Says Abhijith Varadaraj, Executive Officer and joint Managing Trustee of Rama Seva Mandali, “The Ramanavami Celebrations in the past three years were either completely virtual or hybrid. While the audience did appreciate the fact that they could still enjoy the Ramanavami concerts in the comfort of their homes, despite the pandemic, they wanted to come back to the pandal to experience and submerge themselves in the divinity of music. We don’t feel that digitalisation and virtual concerts are a challenge to the conduct of our month-long festival. The digital platforms are increasing the fan base of classical performing arts, which is beneficial in driving more audience to such festivals.”

During this year’s Ramanavami festival season, the Sree Ramaseva Mandali responded to the growing popularity of young musicians by hosting many young performers during the prime-time slot of 6:30 pm. “How can artistes be known as “leading” without them being new at some point? Historically, the Ramanavami festival has seen such changes every 10-15 years. Towards our vision of preserving, protecting, and promoting classical performing arts, it’s important for us to stay connected with the next generation. Featuring young artistes also inspires other youngsters to learn, enjoy and appreciate classical music. We believe this experiment is indeed successful,” says Abhijith.

What is more, the digital popularity of these artistes has given them the opportunity to go on concert tours in the US and other countries abroad. For it’s only at a live concert that performers can feed off the energy of a live audience, appreciating and applauding their music, and thus give their best performances.

Mainstream careers

What is also interesting about the new-gen Carnatic musicians is that not only are they tech-savvy and can navigate the nuances of social media, but many of them are also from mainstream professions. Many of them are software engineers, chartered accountants, and marketing professionals. Being smart young millennials, they are not dependent on the vagaries of their musical careers to earn their livelihood.

For instance, both Srikrishna and Ramkumar of the Trichur Brothers duo are chartered accountants. “Srikrishna and I were working for MNCs and later in financial software firms until 2014. The decision to move into music was a completely organic one. We were travelling most of the time, and we did not have the time to go to the office. Being professionally qualified gave us the wings to pursue our dreams without the fear of failing.”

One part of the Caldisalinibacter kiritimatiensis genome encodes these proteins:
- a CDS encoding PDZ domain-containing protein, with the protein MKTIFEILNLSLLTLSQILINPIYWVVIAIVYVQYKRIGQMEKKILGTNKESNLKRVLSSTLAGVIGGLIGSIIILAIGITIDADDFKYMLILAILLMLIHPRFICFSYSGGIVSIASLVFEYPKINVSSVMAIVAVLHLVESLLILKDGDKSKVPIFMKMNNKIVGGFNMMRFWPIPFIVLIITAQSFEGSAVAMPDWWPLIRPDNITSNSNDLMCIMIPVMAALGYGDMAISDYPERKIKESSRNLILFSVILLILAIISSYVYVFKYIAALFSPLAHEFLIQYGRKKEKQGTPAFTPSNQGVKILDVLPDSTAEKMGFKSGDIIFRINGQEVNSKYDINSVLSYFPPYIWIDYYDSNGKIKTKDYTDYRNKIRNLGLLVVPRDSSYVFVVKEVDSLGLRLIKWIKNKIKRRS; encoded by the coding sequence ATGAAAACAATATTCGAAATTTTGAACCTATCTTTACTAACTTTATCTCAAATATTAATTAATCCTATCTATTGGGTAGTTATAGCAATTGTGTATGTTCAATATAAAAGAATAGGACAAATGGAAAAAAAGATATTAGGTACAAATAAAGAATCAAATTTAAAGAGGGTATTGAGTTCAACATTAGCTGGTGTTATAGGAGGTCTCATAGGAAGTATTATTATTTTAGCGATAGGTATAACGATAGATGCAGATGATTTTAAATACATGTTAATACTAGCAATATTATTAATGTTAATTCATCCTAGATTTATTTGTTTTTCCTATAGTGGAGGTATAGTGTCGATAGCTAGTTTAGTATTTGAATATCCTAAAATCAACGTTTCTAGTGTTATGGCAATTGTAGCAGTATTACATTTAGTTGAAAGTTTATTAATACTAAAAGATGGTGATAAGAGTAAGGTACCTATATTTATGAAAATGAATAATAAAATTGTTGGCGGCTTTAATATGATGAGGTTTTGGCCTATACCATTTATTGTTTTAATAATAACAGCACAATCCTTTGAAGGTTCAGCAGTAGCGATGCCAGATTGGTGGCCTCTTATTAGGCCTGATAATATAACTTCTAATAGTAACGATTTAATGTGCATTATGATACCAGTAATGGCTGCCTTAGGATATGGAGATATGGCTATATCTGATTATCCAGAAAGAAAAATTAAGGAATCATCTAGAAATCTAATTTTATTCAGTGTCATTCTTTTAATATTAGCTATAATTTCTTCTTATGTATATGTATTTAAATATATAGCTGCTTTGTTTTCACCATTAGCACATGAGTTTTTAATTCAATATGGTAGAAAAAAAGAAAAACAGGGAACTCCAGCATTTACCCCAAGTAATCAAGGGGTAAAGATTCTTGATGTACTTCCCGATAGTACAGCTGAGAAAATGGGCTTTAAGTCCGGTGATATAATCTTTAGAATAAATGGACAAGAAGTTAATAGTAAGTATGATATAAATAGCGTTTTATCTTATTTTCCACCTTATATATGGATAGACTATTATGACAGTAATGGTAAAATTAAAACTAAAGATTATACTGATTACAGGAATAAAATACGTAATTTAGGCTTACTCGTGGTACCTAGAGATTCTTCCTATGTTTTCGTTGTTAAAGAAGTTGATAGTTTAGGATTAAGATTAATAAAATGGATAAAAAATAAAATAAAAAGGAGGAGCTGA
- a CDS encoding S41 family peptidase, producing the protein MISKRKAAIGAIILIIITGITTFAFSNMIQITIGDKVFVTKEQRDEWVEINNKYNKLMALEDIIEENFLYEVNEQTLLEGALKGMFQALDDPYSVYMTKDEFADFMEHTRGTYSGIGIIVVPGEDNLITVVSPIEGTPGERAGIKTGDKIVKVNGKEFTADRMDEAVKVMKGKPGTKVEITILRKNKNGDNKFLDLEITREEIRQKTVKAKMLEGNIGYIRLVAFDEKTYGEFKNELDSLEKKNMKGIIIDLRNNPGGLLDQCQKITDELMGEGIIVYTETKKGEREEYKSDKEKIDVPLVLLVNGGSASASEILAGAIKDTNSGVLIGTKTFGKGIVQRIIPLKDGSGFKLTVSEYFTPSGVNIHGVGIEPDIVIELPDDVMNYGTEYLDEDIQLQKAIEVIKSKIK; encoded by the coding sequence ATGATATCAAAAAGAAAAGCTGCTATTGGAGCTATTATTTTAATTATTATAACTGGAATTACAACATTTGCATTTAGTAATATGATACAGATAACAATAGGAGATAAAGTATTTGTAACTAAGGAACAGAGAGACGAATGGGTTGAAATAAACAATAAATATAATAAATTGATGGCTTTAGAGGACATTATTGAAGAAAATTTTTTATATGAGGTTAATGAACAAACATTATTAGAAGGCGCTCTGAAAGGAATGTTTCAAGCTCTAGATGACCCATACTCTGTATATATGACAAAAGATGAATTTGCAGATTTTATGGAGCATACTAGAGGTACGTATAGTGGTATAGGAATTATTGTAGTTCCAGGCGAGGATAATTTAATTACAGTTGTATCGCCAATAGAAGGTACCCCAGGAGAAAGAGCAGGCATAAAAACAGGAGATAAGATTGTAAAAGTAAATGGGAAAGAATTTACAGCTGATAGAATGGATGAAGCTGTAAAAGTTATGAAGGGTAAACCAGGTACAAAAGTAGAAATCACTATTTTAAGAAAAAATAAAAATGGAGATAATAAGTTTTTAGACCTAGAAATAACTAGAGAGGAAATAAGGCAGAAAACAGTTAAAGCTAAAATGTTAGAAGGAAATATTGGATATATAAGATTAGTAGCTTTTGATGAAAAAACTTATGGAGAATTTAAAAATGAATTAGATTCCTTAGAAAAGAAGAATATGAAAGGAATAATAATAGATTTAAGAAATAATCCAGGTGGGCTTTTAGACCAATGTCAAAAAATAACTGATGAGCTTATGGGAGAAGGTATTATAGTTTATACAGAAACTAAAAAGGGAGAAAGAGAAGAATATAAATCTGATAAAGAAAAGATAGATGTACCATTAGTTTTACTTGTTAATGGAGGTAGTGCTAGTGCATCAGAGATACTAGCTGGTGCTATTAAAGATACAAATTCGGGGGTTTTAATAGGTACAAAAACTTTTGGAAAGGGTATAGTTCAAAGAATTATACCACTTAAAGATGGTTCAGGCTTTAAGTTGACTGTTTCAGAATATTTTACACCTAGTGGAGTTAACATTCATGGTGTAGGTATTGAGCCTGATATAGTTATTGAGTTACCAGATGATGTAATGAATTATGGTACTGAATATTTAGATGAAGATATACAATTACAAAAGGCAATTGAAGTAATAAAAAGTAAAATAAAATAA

Bharadwaj is a BITS postgraduate and a software engineer. “I think music and engineering complement each other well. Interestingly, folks at work are in awe of me being a musician and musicians are in awe of me being an engineering leader. It gives me a high excelling at both.”

‘A river can’t be still’

Many of the young Carnatic musicians are also part of bands, which take their experimentation in fusion forward. Again, as mentioned earlier, experimentation is not new to Carnatic music. Even in the glorious yesteryears, musicians like Lalgudi Jayaraman and Balamuralikrishna experimented with the form with their own creations; Vikku Vinayakram and U Srinivas collaborated with jazz musicians for Shakti; and the legendary M S Subbalakshmi had a repertoire of bhakti songs from several Indian and international languages and acted and sang in films.

Says Sukanya, “There’s nothing wrong with experimentation, a river can’t be still, it must flow, otherwise the water will become stagnant. Even in the yesteryears, traditional musicians have done a lot of experimentation — if everyone just plays the same way, music can’t grow. One of my own innovations is the Ghata Tarang. When you create something new, other musicians will get inspired to do something of their own and the music gets a chance to grow.”

Says Bharadwaj, who has collaborated with jazz musicians, Jugalbandis and Indie fusion bands: “I don’t think there’s anything new we are creating that hasn’t been created before by veteran musicians. Maybe, we happen to have more avenues to showcase, and we are a lot less constrained than they were.”

The Trichur Brothers add, “Every musician has his own thought process, his own expertise and the more musicians you work with, the more you end up learning. Namami Gange (National Mission for Clean Ganga) and Vandhe Bharathambe (a tribute to the armed forces) are basically compositions that came from these spaces — we tremendously enjoy working with other musicians.”

Keeping the aesthetics intact

However, all the musicians agree that in the name of experimentation and collaboration, Carnatic musicians should not compromise on the tradition and aesthetics of the format. And music ought not to be shortchanged in the name of innovation.

Just as the digitalisation of music is here to stay and online platforms have changed the form and presentation of music — for the rasika, just as for the musician, the experience of being part of a live concert can never be replicated by any digital platform. To be able to meet other rasikas, exchange notes and try to guess the raga, before the artiste announces it, is a thrill in itself.

And, whether digital or live, if this ancient art form is getting younger with younger musicians and younger fans taking to it, ultimately, it is music that is the winner.

The author is a journalist, storyteller and a rasika of all genres of music who cannot do without her morning cup of filter coffee.

Published 06 May 2023, 19:59 IST